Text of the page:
Cra·ven a. Cowardly; fainthearted; spiritless. “His craven heart.”
The poor craven bridegroom said never a word. --Sir. W. Scott.
In craven fear of the sarcasm of Dorset. --Macaulay.
Cra·ven, n. A recreant; a coward; a weak-hearted, spiritless fellow. See Recreant, n.
King Henry. Is it fit this soldier keep his oath?
Fluellen. He is a craven and a villain else. --Shak.
Syn: -- Coward; poltroon; dastard.
Cra·ven, v. t. [imp. & p. p. Cravened p. pr. & vb. n. Cravening.] To make recreant, weak, spiritless, or cowardly. [Obs.]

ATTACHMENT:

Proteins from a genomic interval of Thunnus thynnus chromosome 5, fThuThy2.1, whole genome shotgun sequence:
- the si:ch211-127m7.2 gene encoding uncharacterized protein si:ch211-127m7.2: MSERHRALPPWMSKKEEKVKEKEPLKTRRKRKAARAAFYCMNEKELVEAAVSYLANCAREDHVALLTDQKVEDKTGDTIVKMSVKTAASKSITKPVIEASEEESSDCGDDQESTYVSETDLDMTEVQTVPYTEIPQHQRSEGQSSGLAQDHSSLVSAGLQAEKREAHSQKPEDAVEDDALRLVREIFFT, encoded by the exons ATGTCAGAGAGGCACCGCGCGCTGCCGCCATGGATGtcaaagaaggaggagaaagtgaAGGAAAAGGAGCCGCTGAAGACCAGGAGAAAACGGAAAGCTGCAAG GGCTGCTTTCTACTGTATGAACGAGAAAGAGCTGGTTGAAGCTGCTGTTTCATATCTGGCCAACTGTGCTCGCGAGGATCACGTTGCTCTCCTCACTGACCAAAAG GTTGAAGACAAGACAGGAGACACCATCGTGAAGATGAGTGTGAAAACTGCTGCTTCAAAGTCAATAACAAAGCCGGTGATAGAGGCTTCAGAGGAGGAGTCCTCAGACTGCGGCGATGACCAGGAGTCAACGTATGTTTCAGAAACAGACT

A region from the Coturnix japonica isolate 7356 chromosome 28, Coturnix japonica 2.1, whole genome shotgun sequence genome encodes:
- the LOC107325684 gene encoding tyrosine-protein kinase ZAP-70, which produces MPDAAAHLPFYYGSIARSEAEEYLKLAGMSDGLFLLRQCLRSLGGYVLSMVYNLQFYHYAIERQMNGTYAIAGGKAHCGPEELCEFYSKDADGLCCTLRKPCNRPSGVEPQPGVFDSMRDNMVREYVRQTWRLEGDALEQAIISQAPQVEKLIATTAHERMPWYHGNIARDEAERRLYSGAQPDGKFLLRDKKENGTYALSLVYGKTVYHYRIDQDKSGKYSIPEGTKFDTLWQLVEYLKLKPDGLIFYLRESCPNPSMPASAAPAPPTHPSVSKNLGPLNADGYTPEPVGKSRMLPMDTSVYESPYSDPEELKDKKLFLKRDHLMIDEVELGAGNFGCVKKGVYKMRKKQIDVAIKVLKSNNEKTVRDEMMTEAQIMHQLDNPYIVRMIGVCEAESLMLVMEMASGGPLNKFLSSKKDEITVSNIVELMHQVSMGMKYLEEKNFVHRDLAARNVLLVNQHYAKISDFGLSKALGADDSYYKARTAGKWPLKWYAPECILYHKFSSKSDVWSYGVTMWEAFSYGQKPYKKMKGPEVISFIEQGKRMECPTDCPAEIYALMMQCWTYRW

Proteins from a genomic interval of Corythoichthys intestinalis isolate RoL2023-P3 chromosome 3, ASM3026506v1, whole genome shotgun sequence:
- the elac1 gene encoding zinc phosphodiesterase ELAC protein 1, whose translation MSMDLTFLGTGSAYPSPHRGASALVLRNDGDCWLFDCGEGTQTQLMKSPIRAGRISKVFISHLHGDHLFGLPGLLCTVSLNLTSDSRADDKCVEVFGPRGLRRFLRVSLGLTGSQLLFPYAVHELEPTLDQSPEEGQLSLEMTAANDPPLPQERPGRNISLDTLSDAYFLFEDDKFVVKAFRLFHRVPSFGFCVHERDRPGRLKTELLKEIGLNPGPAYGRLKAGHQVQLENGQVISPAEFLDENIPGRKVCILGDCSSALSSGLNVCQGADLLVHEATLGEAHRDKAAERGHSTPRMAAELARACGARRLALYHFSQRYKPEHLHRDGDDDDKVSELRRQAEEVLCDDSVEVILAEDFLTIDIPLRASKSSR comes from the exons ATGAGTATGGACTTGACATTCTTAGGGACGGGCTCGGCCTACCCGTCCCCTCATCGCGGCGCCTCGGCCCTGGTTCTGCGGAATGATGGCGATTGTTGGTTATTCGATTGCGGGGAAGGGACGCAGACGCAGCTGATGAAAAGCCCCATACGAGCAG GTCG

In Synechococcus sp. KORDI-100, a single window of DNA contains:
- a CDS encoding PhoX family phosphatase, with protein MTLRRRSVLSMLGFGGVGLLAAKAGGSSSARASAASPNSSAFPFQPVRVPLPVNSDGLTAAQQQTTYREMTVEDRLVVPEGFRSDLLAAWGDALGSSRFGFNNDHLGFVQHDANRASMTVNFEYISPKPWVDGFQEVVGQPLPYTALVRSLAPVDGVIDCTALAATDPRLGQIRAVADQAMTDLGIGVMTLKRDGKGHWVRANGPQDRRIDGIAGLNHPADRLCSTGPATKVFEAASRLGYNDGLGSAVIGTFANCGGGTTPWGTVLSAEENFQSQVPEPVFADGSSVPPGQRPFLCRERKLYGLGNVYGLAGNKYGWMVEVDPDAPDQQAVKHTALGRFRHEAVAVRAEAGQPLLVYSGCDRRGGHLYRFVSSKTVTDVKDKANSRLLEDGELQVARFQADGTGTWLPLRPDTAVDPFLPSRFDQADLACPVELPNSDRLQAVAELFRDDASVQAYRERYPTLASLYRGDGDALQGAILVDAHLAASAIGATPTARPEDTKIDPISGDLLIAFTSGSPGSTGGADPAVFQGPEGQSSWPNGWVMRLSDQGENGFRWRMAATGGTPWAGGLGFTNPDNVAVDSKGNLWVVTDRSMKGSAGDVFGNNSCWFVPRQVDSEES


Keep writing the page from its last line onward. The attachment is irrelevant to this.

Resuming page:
There is a prohibition so divine,
That cravens my weak hand. --Shak.
adj : lacking even the rudiments of courage; abjectly fearful;
"the craven fellow turned and ran"; "a craven proposal
to raise the white flag"; "this recreant knight"-
Spenser [syn: recreant]
n : an abject coward [syn: poltroon, recreant]